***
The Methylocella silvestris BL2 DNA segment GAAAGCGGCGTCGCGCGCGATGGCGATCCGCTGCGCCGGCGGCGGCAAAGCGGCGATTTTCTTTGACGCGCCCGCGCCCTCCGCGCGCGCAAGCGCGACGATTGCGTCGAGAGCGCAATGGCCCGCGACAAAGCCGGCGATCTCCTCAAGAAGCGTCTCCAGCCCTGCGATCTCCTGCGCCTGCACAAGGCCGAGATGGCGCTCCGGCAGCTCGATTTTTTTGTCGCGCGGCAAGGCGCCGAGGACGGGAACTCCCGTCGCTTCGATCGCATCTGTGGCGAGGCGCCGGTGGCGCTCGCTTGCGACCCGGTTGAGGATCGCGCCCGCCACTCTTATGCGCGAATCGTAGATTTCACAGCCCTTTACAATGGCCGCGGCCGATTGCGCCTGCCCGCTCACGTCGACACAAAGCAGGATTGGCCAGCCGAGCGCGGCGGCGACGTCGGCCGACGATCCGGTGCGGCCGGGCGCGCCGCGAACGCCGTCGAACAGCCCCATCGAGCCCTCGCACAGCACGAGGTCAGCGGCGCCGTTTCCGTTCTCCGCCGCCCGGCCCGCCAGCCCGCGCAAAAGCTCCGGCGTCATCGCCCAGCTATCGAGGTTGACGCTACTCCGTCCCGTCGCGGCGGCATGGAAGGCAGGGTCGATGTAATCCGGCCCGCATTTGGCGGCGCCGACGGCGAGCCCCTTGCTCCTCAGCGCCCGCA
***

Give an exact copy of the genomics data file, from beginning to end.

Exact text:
The Methylocella silvestris BL2 DNA segment GAAAGCGGCGTCGCGCGCGATGGCGATCCGCTGCGCCGGCGGCGGCAAAGCGGCGATTTTCTTTGACGCGCCCGCGCCCTCCGCGCGCGCAAGCGCGACGATTGCGTCGAGAGCGCAATGGCCCGCGACAAAGCCGGCGATCTCCTCAAGAAGCGTCTCCAGCCCTGCGATCTCCTGCGCCTGCACAAGGCCGAGATGGCGCTCCGGCAGCTCGATTTTTTTGTCGCGCGGCAAGGCGCCGAGGACGGGAACTCCCGTCGCTTCGATCGCATCTGTGGCGAGGCGCCGGTGGCGCTCGCTTGCGACCCGGTTGAGGATCGCGCCCGCCACTCTTATGCGCGAATCGTAGATTTCACAGCCCTTTACAATGGCCGCGGCCGATTGCGCCTGCCCGCTCACGTCGACACAAAGCAGGATTGGCCAGCCGAGCGCGGCGGCGACGTCGGCCGACGATCCGGTGCGGCCGGGCGCGCCGCGAACGCCGTCGAACAGCCCCATCGAGCCCTCGCACAGCACGAGGTCAGCGGCGCCGTTTCCGTTCTCCGCCGCCCGGCCCGCCAGCCCGCGCAAAAGCTCCGGCGTCATCGCCCAGCTATCGAGGTTGACGCTACTCCGTCCCGTCGCGGCGGCATGGAAGGCAGGGTCGATGTAATCCGGCCCGCATTTGGCGGCGCCGACGGCGAGCCCCTTGCTCCTCAGCGCCCGCA